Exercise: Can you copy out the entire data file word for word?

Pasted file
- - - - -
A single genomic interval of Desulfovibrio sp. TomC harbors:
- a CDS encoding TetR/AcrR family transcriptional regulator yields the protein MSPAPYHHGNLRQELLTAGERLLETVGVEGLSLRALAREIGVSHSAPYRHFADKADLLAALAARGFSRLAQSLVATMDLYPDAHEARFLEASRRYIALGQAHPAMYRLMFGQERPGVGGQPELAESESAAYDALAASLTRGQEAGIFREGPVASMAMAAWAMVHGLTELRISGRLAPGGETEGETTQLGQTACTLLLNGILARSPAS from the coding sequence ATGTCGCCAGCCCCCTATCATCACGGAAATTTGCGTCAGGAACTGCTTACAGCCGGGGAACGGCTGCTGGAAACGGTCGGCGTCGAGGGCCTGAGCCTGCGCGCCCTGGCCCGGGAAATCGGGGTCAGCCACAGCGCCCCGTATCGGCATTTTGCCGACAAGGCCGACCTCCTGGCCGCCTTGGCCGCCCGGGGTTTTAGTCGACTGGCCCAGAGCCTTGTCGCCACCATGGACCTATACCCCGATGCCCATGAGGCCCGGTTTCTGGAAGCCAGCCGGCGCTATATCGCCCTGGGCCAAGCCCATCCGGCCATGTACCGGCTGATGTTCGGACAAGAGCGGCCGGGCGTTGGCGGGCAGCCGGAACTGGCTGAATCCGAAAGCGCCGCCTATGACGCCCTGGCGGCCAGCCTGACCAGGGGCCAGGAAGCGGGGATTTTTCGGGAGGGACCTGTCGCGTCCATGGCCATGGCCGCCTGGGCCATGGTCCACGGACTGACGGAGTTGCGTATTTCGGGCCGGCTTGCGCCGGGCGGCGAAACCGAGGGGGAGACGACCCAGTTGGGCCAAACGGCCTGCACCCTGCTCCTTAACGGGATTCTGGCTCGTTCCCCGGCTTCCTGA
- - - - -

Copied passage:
A single genomic interval of Desulfovibrio sp. TomC harbors:
- a CDS encoding TetR/AcrR family transcriptional regulator yields the protein MSPAPYHHGNLRQELLTAGERLLETVGVEGLSLRALAREIGVSHSAPYRHFADKADLLAALAARGFSRLAQSLVATMDLYPDAHEARFLEASRRYIALGQAHPAMYRLMFGQERPGVGGQPELAESESAAYDALAASLTRGQEAGIFREGPVASMAMAAWAMVHGLTELRISGRLAPGGETEGETTQLGQTACTLLLNGILARSPAS from the coding sequence ATGTCGCCAGCCCCCTATCATCACGGAAATTTGCGTCAGGAACTGCTTACAGCCGGGGAACGGCTGCTGGAAACGGTCGGCGTCGAGGGCCTGAGCCTGCGCGCCCTGGCCCGGGAAATCGGGGTCAGCCACAGCGCCCCGTATCGGCATTTTGCCGACAAGGCCGACCTCCTGGCCGCCTTGGCCGCCCGGGGTTTTAGTCGACTGGCCCAGAGCCTTGTCGCCACCATGGACCTATACCCCGATGCCCATGAGGCCCGGTTTCTGGAAGCCAGCCGGCGCTATATCGCCCTGGGCCAAGCCCATCCGGCCATGTACCGGCTGATGTTCGGACAAGAGCGGCCGGGCGTTGGCGGGCAGCCGGAACTGGCTGAATCCGAAAGCGCCGCCTATGACGCCCTGGCGGCCAGCCTGACCAGGGGCCAGGAAGCGGGGATTTTTCGGGAGGGACCTGTCGCGTCCATGGCCATGGCCGCCTGGGCCATGGTCCACGGACTGACGGAGTTGCGTATTTCGGGCCGGCTTGCGCCGGGCGGCGAAACCGAGGGGGAGACGACCCAGTTGGGCCAAACGGCCTGCACCCTGCTCCTTAACGGGATTCTGGCTCGTTCCCCGGCTTCCTGA